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Faculty Development & Information Literacy: Home

Designing Research Assignments for Undergraduates & Graduate Students

1 Based on your teaching experience, where do your students struggle in the research process? 

  • Getting Started (Finding background information, search terms, knowing where to begin online search)
  • Writing a focused, answerable research question
  • Using a variety of sources including scholarly
  • Using subject databases and digital collections in the discipline
  • Citing Sources
  • Other?

2 What are 1-2 essential research concepts or strategies that students need to know and apply to be successful completing your research assignments? 

3 How do you identify these information literacy goals at learning outcomes in your course?

4 Which one of the 6 frames in the Association of College and Research Libraries, Framework for Information Literacy for Higher Education matches your learning outcomes?  Please see this plain language version of How Information Works by Sherri Saines Ohio University.

5 In your discipline, which research basics do students need to master before entering the workplace or joining the scholarly conversation?  Which courses in your department's curriculum address them?  In other words, where do students practice and gain confidence in applying these research concepts and skills?

6 Are there specific scholarly databases that majors need practice using?  Do professionals in your field prefer to begin with Google Scholar?

7 How are you addressing students library anxiety and reluctance to ask for academic research help?  Few want to expose ignorance.  Many students graduate from high schools without a credential teacher-librarian.  AP and transfer students may have missed information literacy instruction in Miami's introductory courses.  International students may be working from different cultural assumptions.

8 For students who may benefit from an individual intervention or remediation, have you considered using Credo Information Literacy Modules (1 or all 6) to develop  a strong foundation in academic research?  It includes videos, tutorials with self-check activities, and quizzes.  Or perhaps the entire class would benefit?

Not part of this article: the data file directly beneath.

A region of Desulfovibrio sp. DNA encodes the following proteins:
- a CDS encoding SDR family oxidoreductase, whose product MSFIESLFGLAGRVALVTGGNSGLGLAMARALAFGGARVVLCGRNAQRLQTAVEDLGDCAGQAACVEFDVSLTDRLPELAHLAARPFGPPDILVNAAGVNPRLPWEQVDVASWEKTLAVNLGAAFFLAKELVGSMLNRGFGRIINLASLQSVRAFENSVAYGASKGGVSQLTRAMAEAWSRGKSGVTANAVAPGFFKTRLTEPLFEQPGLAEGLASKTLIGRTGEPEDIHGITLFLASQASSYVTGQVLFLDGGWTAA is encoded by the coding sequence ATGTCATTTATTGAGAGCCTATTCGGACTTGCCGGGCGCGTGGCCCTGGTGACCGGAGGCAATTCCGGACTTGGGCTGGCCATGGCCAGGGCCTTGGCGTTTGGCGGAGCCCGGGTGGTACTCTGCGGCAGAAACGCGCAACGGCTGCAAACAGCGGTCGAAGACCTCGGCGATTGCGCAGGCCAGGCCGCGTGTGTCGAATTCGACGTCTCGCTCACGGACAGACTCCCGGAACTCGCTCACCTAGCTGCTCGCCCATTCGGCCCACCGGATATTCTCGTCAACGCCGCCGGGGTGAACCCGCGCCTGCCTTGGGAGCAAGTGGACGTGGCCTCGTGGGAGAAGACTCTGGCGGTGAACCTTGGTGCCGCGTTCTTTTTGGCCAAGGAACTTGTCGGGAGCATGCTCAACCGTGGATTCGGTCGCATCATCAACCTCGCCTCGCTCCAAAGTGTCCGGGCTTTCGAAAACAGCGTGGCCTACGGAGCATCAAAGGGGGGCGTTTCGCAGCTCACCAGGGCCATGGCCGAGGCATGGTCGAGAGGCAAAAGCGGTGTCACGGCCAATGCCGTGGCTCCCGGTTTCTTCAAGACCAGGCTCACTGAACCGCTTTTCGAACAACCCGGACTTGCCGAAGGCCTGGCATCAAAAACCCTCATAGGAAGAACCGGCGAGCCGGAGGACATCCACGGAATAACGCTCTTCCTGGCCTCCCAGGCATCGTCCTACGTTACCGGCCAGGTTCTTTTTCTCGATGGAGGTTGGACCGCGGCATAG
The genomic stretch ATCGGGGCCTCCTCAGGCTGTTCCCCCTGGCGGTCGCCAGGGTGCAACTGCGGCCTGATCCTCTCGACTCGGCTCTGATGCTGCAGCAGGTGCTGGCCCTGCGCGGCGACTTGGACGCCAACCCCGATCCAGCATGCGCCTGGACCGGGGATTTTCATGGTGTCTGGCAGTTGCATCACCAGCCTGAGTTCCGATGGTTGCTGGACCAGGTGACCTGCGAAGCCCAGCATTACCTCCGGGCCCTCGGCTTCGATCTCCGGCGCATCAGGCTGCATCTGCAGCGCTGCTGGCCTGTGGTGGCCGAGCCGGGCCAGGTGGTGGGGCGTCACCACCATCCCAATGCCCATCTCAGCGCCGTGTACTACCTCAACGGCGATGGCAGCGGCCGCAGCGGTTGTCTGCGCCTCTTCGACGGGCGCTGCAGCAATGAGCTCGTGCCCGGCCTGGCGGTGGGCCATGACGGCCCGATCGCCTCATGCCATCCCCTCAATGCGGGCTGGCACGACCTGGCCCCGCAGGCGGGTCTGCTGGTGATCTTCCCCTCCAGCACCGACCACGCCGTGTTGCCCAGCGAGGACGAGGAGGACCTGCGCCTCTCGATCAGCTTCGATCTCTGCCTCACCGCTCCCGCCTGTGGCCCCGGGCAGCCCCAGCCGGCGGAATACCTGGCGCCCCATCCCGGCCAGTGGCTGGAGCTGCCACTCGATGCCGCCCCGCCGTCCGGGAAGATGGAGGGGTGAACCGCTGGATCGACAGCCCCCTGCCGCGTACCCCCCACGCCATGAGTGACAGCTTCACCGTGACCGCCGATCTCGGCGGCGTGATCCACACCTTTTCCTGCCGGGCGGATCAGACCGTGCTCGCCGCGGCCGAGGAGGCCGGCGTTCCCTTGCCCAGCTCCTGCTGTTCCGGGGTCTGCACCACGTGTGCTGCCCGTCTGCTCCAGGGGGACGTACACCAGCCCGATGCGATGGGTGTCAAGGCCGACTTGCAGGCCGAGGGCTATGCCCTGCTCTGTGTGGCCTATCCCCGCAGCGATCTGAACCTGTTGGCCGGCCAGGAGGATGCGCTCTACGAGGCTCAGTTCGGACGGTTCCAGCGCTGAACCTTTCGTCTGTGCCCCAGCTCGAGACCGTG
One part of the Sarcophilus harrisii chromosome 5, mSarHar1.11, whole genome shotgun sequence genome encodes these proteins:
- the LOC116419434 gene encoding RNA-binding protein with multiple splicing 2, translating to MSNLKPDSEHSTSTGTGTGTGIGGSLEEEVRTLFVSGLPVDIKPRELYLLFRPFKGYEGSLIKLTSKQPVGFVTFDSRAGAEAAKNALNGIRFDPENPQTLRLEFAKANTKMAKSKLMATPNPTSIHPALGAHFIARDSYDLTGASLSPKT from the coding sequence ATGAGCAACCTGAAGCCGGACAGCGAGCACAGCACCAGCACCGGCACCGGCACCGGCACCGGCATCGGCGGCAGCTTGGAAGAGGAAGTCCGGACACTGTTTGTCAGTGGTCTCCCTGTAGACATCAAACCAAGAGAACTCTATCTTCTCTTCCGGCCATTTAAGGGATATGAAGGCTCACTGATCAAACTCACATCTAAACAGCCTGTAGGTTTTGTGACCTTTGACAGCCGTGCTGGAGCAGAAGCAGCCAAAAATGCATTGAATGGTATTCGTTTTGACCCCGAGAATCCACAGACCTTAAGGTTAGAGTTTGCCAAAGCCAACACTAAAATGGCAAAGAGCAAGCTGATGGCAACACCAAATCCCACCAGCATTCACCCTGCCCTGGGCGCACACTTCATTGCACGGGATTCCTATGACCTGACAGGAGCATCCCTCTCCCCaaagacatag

9 Would you like to collaborate with an embedded librarian in your Canvas course or invite a librarian to class as a guest instructor?

10 Have you seen or used any of the digital learning objects:  course guides, screencasts, videos, or HyperDocs Miami librarians have created?

11 Are you interested in partnering with a librarian to use open educational resources in your course?  Academic libraries buy and license digital collections, which may reduce students' expenses.  For Example:  Ohio University Libraries. Choosing and Using Sources: A Guide to Academic Research. 2016.

 

HyperDocs / Digital Lessons in Academic Research

CRITICAL THINKING -  How Authoritative Is That Author / Source? 
(Have students make a Copy and complete the Activities.)

Challenge first year students to evaluate the sources they use in their research projects.  Use this digital lesson plan (HyperDoc) to guide students in investigating suspicious sources. 

 

CAPSTONE PROJECT - Capstone Research Project 
(Have students make a copy and complete the activities)
Help seniors start their capstone project.  Use this digital lesson plan (HyperDoc) to guide students in background research and focus their research question, identify search terms, and find potential sources.

Discipline Specific Research - Evidence-Based Practice Research & PICO 
(Have students make a copy and complete the activities)
Guide nursing students in writing a PICO question to answer.  Direct students to search for evidence-based practice systematic reviews and studies in 3 library databases:  CINAHL, Cochrane Library, and PubMed.

Your Librarian

Jessie Long's picture
Jessie Long
Chat with me @ AskGHL or text me at 513-273-5360
Contact:
Gardner- Harvey Library
4200 N. University Blvd.
Middletown, OH 45042
longjh@miamioh.edu
(513)727-3225